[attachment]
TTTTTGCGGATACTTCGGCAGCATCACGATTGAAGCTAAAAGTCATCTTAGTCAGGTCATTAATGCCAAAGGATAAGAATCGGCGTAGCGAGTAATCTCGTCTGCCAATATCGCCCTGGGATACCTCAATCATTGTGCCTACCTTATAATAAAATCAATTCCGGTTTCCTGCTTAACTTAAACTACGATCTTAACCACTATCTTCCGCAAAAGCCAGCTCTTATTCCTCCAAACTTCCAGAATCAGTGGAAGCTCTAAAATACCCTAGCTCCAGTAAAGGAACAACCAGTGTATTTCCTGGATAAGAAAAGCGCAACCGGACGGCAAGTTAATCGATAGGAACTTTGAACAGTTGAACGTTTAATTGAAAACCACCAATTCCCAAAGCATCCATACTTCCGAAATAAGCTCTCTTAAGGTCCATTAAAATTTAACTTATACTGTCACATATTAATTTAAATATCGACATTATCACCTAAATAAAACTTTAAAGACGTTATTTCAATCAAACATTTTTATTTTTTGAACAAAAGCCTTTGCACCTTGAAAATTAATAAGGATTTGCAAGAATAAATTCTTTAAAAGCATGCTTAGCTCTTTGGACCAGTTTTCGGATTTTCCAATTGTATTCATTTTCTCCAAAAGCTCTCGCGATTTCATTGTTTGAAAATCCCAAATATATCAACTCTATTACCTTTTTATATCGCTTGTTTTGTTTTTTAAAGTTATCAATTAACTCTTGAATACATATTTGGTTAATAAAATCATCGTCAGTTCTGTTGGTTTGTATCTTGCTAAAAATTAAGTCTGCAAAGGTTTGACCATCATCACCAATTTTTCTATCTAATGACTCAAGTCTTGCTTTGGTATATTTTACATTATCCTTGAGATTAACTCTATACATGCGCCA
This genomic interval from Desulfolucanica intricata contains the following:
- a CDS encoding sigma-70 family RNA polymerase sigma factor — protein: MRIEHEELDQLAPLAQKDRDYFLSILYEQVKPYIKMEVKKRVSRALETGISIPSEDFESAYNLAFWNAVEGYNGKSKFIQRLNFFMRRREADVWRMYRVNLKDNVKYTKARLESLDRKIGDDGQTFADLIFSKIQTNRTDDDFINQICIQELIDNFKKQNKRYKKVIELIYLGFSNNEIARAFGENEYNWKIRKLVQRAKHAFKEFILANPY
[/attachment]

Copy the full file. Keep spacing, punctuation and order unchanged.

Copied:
TTTTTGCGGATACTTCGGCAGCATCACGATTGAAGCTAAAAGTCATCTTAGTCAGGTCATTAATGCCAAAGGATAAGAATCGGCGTAGCGAGTAATCTCGTCTGCCAATATCGCCCTGGGATACCTCAATCATTGTGCCTACCTTATAATAAAATCAATTCCGGTTTCCTGCTTAACTTAAACTACGATCTTAACCACTATCTTCCGCAAAAGCCAGCTCTTATTCCTCCAAACTTCCAGAATCAGTGGAAGCTCTAAAATACCCTAGCTCCAGTAAAGGAACAACCAGTGTATTTCCTGGATAAGAAAAGCGCAACCGGACGGCAAGTTAATCGATAGGAACTTTGAACAGTTGAACGTTTAATTGAAAACCACCAATTCCCAAAGCATCCATACTTCCGAAATAAGCTCTCTTAAGGTCCATTAAAATTTAACTTATACTGTCACATATTAATTTAAATATCGACATTATCACCTAAATAAAACTTTAAAGACGTTATTTCAATCAAACATTTTTATTTTTTGAACAAAAGCCTTTGCACCTTGAAAATTAATAAGGATTTGCAAGAATAAATTCTTTAAAAGCATGCTTAGCTCTTTGGACCAGTTTTCGGATTTTCCAATTGTATTCATTTTCTCCAAAAGCTCTCGCGATTTCATTGTTTGAAAATCCCAAATATATCAACTCTATTACCTTTTTATATCGCTTGTTTTGTTTTTTAAAGTTATCAATTAACTCTTGAATACATATTTGGTTAATAAAATCATCGTCAGTTCTGTTGGTTTGTATCTTGCTAAAAATTAAGTCTGCAAAGGTTTGACCATCATCACCAATTTTTCTATCTAATGACTCAAGTCTTGCTTTGGTATATTTTACATTATCCTTGAGATTAACTCTATACATGCGCCA
This genomic interval from Desulfolucanica intricata contains the following:
- a CDS encoding sigma-70 family RNA polymerase sigma factor — protein: MRIEHEELDQLAPLAQKDRDYFLSILYEQVKPYIKMEVKKRVSRALETGISIPSEDFESAYNLAFWNAVEGYNGKSKFIQRLNFFMRRREADVWRMYRVNLKDNVKYTKARLESLDRKIGDDGQTFADLIFSKIQTNRTDDDFINQICIQELIDNFKKQNKRYKKVIELIYLGFSNNEIARAFGENEYNWKIRKLVQRAKHAFKEFILANPY